BTW, it seems to me from reading comments on the use of e61 FCDs here and in other threads that many still do not understand exactly how these gadgets work to regulate flow and pressure (and specifically the relationship between the two variables) during extraction with a coffee puck in place in the portafilter basket.

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Peppersass
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#8: Post by Peppersass »

I tasted an improvement when I went from the Slayer recommended preinfusion flow rate to the faster one favored by Decent owners. However, I suspect that it's not so simple as a faster preinfusion rate saturating the puck more thoroughly.

For one thing, I had to grind a little coarser when I went to the faster preinfusion rate. That changed the taste in the cup. Turns out I liked the change, so I kept the faster preinfusion flow rate.

But here's the catch: I pull singles. The puck is much thinner and smaller that an 18g puck, and there's a ton more headspace. I seriously doubt that the Slayer preinfusion flow rate didn't fully saturate my single pucks before max pressure was reached.

Honestly, I'm not sure why the faster preinfusion flow rate tastes better. It could be that with the finer grind and longer contact time the coffee was over-extracting. Or, maybe the puck was loosening too much and the coffee was under-extracting. I somewhat favor the former, though many believe it's not possible to over-extract a light roast (I'm not one of them.)

Another data point is that I tried Chris's method without the soak (I need to do some programming to implement that), and didn't like the resulting shot at all. It seemed over-extracted, so a soak probably would have made it worse. Perhaps the reason is that Chris designed his method for doubles, not singles.

Bottom line, I don't believe there's a preinfusion flow rate/technique that's optimum for all machines, all coffees and all input parameters. There are a lot of moving parts in espresso extraction.

PIXIllate
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#9: Post by PIXIllate »

Jake_G wrote:Indeed there are.

But please remember that efficiency does not equal personal preference. This would be akin to someone asking which car is the most fun to drive and then someone pointing them towards the vehicle with the best fuel efficiency, claiming that it is objectively true that the more efficient car is the most fun to drive. Then the circular reasoning kicks in protecting that POV: "You can drive further on a gallon of gas, thus the area under enjoyment curve is greater. IT'S SCIENCE!" It is very clear that your opinion supports the extraction science model of efficiency as being best for flavor. But please note that the OP has asked multiple questions along their journey and mentioned that they prefer darker roasts. Probably even even roasts that taste roasty. They have also demonstrated that their learning style is one of research followed by asking clarifying questions.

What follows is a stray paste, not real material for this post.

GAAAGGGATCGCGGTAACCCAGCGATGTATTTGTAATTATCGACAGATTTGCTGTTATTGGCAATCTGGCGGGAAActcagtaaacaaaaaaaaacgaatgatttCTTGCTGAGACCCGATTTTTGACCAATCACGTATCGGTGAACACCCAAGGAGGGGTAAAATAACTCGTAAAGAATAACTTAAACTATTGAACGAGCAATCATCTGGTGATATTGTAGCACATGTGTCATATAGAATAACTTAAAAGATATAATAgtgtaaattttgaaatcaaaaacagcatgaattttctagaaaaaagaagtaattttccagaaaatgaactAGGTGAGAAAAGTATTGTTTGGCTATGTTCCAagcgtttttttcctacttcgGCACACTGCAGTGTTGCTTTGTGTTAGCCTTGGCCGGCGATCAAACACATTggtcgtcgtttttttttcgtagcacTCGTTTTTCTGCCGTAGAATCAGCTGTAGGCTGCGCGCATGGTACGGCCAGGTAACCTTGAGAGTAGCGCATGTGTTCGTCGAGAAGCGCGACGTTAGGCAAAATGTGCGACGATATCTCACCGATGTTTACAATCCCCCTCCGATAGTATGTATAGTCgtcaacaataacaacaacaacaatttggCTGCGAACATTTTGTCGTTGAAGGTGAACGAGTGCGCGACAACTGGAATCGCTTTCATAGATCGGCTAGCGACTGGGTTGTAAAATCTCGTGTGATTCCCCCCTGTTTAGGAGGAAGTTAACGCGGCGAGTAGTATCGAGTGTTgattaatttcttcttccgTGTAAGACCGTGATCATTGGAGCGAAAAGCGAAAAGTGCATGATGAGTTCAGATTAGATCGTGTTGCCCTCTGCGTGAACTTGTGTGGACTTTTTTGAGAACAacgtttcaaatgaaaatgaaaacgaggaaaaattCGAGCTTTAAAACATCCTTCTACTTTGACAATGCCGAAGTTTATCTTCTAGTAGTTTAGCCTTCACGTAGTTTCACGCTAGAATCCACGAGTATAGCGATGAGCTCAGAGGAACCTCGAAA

- Jake
It's nice that there's a place on the internet where two people can both understand one another and disagree while knowing the other person is also right, in a certain way. Thanks to Jake for offering another valid perspective and approach.

What seems to me to be missing is a more complete presentation of the physical steps/mechanics of different, technically sound, profiles using an e61 flow control. You really need to spend some time using one profile in a very structured way to start to get a feel for how flow and pressure interact and the timing required to get them both to land where and when you want. Otherwise you can easily spend a lot of time messing around and not really building anything.

My approach is at least a well defined starting point (especially for beginners) where they can aim for a technically sound extraction goal with enough steps where you can't help but start to see how flow creates pressure and then how pressure restricts flow. If you master what I presented and the reasoning behind each step then you are in a good place to decide what you like or don't like about it and strike off in a different direction from there. But this time a person can do it in a more controlled, focused way. As you said, a flow control is a VERY versatile device. So much so that it can be completely overwhelming to a person starting out in the absence of some guidance. At least I know I felt that way for awhile.

Peppersass wrote:Another data point is that I tried Chris's method without the soak (I need to do some programming to implement that), and didn't like the resulting shot at all. It seemed over-extracted, so a soak probably would have made it worse. Perhaps the reason is that Chris designed his method for doubles, not singles.
This is absolutely correct Dick, I never pull singles and about 95% of my shots are currently between 17.5-18.5g with an 18G VST.

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Jake_G
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#10: Post by Jake_G »

PIXIllate wrote:It's nice that there's a place on the internet where two people can both understand one another and disagree while knowing the other person is also right, in a certain way.
Amen to that!
LMWDP #704